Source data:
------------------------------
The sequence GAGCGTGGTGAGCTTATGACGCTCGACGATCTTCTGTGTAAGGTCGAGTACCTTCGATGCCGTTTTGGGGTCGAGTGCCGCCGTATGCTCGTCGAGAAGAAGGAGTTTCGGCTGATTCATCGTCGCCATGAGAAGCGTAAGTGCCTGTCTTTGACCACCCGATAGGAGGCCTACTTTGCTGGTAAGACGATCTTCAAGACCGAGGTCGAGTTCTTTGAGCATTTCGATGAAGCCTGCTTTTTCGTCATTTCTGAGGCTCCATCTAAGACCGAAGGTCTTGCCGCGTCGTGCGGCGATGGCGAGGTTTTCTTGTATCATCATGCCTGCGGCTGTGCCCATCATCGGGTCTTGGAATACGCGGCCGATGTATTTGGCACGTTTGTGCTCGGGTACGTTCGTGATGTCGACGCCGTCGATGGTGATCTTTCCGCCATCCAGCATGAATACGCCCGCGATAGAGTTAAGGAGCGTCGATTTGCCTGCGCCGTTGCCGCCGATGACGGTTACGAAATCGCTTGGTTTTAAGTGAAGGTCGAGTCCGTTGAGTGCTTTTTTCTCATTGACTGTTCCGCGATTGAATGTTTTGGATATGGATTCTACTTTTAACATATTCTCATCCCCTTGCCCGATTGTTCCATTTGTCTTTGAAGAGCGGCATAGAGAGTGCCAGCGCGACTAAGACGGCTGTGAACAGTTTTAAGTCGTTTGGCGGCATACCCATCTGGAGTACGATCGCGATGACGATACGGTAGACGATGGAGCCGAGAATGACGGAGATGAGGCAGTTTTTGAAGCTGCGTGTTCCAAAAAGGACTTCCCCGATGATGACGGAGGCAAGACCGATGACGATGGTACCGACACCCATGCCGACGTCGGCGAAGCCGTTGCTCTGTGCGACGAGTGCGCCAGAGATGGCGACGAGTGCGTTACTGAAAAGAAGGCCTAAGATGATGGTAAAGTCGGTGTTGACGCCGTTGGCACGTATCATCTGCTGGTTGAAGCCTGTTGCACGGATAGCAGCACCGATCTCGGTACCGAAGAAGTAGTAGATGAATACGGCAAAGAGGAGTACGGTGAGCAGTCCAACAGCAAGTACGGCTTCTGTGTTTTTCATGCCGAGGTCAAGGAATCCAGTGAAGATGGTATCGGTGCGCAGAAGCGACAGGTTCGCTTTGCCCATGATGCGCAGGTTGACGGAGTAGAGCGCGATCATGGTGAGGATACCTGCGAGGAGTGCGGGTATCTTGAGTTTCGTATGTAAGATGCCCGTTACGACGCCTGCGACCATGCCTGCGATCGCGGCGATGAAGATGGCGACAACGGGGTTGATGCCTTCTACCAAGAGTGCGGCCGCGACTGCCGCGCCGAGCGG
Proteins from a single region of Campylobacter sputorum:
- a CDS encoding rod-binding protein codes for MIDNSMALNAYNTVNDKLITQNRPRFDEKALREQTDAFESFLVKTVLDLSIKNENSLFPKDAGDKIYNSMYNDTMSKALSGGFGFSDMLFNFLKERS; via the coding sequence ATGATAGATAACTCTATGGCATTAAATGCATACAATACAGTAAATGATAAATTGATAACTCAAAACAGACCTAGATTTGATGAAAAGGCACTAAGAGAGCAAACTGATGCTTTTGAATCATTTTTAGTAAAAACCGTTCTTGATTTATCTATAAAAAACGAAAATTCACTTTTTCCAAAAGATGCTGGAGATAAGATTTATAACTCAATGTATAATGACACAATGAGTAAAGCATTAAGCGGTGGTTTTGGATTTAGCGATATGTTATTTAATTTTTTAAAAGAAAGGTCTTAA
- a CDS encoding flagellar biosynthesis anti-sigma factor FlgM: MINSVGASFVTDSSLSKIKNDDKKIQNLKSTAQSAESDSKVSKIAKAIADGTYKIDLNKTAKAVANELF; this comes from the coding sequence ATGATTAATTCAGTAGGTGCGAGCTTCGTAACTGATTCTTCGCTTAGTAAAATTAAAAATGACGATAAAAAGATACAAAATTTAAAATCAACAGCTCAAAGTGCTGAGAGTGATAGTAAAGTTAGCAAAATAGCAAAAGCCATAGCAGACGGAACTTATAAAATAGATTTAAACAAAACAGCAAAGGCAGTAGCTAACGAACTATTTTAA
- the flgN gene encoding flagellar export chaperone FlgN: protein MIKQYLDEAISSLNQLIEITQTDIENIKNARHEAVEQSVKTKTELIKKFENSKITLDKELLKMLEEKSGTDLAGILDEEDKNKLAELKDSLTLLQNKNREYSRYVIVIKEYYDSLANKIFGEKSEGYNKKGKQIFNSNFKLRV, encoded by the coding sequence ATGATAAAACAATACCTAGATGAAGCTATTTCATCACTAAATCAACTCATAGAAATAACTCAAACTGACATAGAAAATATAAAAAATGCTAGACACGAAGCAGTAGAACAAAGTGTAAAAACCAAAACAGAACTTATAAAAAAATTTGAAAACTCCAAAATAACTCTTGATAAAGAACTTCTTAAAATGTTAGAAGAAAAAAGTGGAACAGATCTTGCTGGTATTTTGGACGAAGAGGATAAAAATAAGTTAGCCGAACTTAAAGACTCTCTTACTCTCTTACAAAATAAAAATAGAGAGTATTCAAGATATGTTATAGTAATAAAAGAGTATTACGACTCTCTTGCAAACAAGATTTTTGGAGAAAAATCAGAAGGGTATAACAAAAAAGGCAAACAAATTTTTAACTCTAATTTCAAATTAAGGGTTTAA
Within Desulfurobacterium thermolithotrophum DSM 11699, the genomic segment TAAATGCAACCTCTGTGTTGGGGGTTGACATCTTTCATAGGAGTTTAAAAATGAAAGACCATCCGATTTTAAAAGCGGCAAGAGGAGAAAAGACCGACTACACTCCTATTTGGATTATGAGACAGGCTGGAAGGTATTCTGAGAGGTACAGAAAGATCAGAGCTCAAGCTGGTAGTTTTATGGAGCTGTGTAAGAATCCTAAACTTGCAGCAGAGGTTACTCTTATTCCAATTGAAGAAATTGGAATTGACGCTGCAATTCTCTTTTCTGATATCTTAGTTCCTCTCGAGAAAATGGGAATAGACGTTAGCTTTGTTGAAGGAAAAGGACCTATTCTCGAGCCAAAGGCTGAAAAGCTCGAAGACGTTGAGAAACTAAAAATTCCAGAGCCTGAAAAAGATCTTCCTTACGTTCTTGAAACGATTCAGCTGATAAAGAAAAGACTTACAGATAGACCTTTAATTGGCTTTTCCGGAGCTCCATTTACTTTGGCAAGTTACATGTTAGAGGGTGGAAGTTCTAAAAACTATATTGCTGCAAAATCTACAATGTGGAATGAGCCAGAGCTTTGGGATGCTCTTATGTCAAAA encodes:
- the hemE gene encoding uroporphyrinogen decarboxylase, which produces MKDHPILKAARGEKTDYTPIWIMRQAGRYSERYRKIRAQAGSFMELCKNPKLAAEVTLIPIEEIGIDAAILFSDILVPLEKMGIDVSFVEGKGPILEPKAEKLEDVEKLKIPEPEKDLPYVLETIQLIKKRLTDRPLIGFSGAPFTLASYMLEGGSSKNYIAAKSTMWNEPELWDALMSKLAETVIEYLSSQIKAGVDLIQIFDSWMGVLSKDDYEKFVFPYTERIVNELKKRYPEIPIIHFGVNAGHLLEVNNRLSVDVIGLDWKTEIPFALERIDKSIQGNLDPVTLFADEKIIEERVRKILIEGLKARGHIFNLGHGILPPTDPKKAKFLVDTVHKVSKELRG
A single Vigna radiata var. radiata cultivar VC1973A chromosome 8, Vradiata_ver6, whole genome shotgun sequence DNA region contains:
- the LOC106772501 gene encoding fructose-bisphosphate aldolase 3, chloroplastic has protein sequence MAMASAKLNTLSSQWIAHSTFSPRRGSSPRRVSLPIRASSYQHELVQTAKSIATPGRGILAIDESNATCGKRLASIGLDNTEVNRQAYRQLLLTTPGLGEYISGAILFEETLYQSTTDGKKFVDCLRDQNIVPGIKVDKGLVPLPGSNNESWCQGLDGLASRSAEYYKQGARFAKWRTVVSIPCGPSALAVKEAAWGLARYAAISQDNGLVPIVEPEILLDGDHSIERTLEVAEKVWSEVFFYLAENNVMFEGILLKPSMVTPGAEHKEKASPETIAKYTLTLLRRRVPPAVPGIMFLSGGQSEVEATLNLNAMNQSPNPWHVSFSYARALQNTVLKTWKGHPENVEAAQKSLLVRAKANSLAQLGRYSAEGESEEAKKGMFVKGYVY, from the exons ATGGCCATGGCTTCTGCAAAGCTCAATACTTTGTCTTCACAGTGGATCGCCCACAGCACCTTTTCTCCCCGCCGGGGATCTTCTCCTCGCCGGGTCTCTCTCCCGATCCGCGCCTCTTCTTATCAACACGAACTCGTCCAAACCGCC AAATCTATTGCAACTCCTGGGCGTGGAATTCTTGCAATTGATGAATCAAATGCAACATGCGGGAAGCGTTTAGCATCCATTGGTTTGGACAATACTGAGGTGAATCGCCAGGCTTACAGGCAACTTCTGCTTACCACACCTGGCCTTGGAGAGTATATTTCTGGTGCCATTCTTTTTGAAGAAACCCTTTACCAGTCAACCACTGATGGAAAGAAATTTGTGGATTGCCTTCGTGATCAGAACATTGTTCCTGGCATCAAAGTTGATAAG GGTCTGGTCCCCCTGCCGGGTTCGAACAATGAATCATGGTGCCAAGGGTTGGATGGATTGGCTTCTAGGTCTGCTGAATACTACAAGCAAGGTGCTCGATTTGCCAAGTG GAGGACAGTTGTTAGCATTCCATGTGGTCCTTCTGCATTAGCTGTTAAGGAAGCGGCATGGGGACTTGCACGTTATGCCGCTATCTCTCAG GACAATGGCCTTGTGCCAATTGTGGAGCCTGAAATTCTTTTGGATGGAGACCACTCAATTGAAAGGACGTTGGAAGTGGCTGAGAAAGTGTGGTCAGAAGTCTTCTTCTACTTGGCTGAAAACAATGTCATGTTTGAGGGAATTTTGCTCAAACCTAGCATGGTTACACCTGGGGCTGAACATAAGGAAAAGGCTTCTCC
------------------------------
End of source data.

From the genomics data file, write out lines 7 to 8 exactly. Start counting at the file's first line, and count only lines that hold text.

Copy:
- the hemE gene encoding uroporphyrinogen decarboxylase, which produces MKDHPILKAARGEKTDYTPIWIMRQAGRYSERYRKIRAQAGSFMELCKNPKLAAEVTLIPIEEIGIDAAILFSDILVPLEKMGIDVSFVEGKGPILEPKAEKLEDVEKLKIPEPEKDLPYVLETIQLIKKRLTDRPLIGFSGAPFTLASYMLEGGSSKNYIAAKSTMWNEPELWDALMSKLAETVIEYLSSQIKAGVDLIQIFDSWMGVLSKDDYEKFVFPYTERIVNELKKRYPEIPIIHFGVNAGHLLEVNNRLSVDVIGLDWKTEIPFALERIDKSIQGNLDPVTLFADEKIIEERVRKILIEGLKARGHIFNLGHGILPPTDPKKAKFLVDTVHKVSKELRG
A single Vigna radiata var. radiata cultivar VC1973A chromosome 8, Vradiata_ver6, whole genome shotgun sequence DNA region contains: